The Coming Jobs War book by James Clifton
One of the things that I love about social media in general, but about Twitter in particular, is the many great people that I get to meet and the new thoughts and ideas they bring into my life.

A year ago, I interacted with a guy who helps companies build effective software development teams by the name of Michael Sudyk, who Tweets under the handle @sudyk. I'm not sure who first suggested that we get together, but after two months of Twitter interactions, we had the opportunity to meet.

What I found at our meeting was that we had a lot in common. All in all, it was a great conversation. I didn't know where this might lead-- at first, it appeared simply to be a great relationship built through the resource of social media.

Unexpectedly two days later, a FedEx package arrived and I opened it to find that Michael had sent me a book, The Coming Jobs War, by Jim Clifton, the Chairman of Gallup (the well-known and respected polling organization). 

I proceeded to put this book on my "list of books to get through,” and about 9 months later, I finally got around to reading it. The first three chapters gave a rather bleak picture of the future. Using a significant amount of data and seeing where the trends were leading, the author showed how large chunks of the world's population wouldn't have the ability to have self sustaining work to do and he gave a picture of the disastrous consequences and unrest this would produce. All in all, it was a rather sobering and fearful look at the future.

I have to confess that I almost put the book down thinking, "Well, that was nice of you to send me the book, Michael, but this just isn't my style of reading material. I felt that the author was just trying to motivate through fear and that just doesn't match up to the way I see the world.”  But I was glad I stayed with it to Chapter 4.

In Chapter Four, he explains that the trends mentioned in the previous three chapters will appear, "unless..." 

Oh, that key word "unless."

Now you're talking! As I have both experienced and have studied history, it really is the "unless-es" that define all of history-- the unforeseen and unanticipated events or occurrences (the events that, in retrospect, seem so obvious). Nassim Nicholas Taleb talked about this a lot in his book, Black Swans, where he coined the phrase "Black Swan," which refers to a highly improbable event with three principal characteristics: It is unpredictable; it carries a massive impact; and, after the fact, we concoct an explanation that makes it appear less random, and more predictable, than it was.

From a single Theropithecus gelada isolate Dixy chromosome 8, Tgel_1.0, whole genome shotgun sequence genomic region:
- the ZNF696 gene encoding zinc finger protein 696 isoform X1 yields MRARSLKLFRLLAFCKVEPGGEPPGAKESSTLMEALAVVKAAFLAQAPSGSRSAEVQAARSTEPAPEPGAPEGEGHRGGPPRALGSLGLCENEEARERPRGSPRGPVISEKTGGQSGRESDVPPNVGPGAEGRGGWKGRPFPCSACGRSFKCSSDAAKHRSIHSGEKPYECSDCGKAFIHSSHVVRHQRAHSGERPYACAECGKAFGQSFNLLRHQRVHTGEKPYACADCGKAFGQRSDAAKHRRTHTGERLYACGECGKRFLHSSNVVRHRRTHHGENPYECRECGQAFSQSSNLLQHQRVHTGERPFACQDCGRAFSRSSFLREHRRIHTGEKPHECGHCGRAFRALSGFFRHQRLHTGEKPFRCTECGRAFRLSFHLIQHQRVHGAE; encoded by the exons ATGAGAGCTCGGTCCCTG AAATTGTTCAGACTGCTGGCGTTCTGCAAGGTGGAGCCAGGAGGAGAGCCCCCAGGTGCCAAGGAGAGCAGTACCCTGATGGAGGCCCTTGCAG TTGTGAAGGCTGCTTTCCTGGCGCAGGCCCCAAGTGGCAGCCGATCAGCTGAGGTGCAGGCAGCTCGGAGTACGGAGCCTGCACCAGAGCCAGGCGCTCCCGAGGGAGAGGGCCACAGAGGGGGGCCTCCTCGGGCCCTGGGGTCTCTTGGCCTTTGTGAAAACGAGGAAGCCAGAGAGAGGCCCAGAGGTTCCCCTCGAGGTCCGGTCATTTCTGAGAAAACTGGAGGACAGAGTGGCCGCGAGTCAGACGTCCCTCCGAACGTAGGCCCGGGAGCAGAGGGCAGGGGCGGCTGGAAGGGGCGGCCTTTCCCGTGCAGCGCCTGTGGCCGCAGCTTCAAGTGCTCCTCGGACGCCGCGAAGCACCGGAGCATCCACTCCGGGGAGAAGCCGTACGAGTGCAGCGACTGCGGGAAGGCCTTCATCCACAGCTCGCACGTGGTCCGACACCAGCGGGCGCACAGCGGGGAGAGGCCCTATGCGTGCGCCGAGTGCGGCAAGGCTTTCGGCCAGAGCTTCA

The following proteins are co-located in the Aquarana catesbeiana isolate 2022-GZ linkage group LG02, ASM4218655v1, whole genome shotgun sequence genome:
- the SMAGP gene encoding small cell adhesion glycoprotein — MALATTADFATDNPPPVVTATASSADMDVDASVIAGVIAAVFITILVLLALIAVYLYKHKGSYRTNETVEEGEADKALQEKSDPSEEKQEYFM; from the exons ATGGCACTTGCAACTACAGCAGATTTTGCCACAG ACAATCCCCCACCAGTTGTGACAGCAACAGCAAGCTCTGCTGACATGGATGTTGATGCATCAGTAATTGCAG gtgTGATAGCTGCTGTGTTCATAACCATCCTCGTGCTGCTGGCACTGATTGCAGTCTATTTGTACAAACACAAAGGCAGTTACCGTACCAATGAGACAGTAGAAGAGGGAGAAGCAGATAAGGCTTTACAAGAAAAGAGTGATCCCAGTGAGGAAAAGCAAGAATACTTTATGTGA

Jim Clifton talks about these unexpected events that have happened in the past, and, at the time it was published, the most recent and significant one was the rise of computers and the Internet.

40 years ago, people were predicting flying cars, but no one ever predicted the personal computer and a worldwide connected network of communications and yet this happened and created so many new ways to make a living that were never even dreamed about before.

One thing is for certain: we don’t know what these innovations will continue to look like, but we can guarantee they will come. 

Personally I look forward to the future, I believe that the ingenuity of man will overcome the stupidity of man and over it all I know that God is in control and that he has a future planned and (spoiler alert) it's a good one.

In another chapter, Jim talks about cities being essential to the economic development, not countries or regions, but cities and communities of people in close proximity to each other creating that vortex of entrepreneurship and innovation. He talks about if you want to make a significant impact in the world, think local, and get involved in your local community.

This is a book that is worthwhile reading for anyone who is interested in the future (after all, you are going to live there), Entrepreneurship, and economic development.

Thanks again, Michael, for passing the book on to me.

You can find out more about what drives Michael by looking at his site

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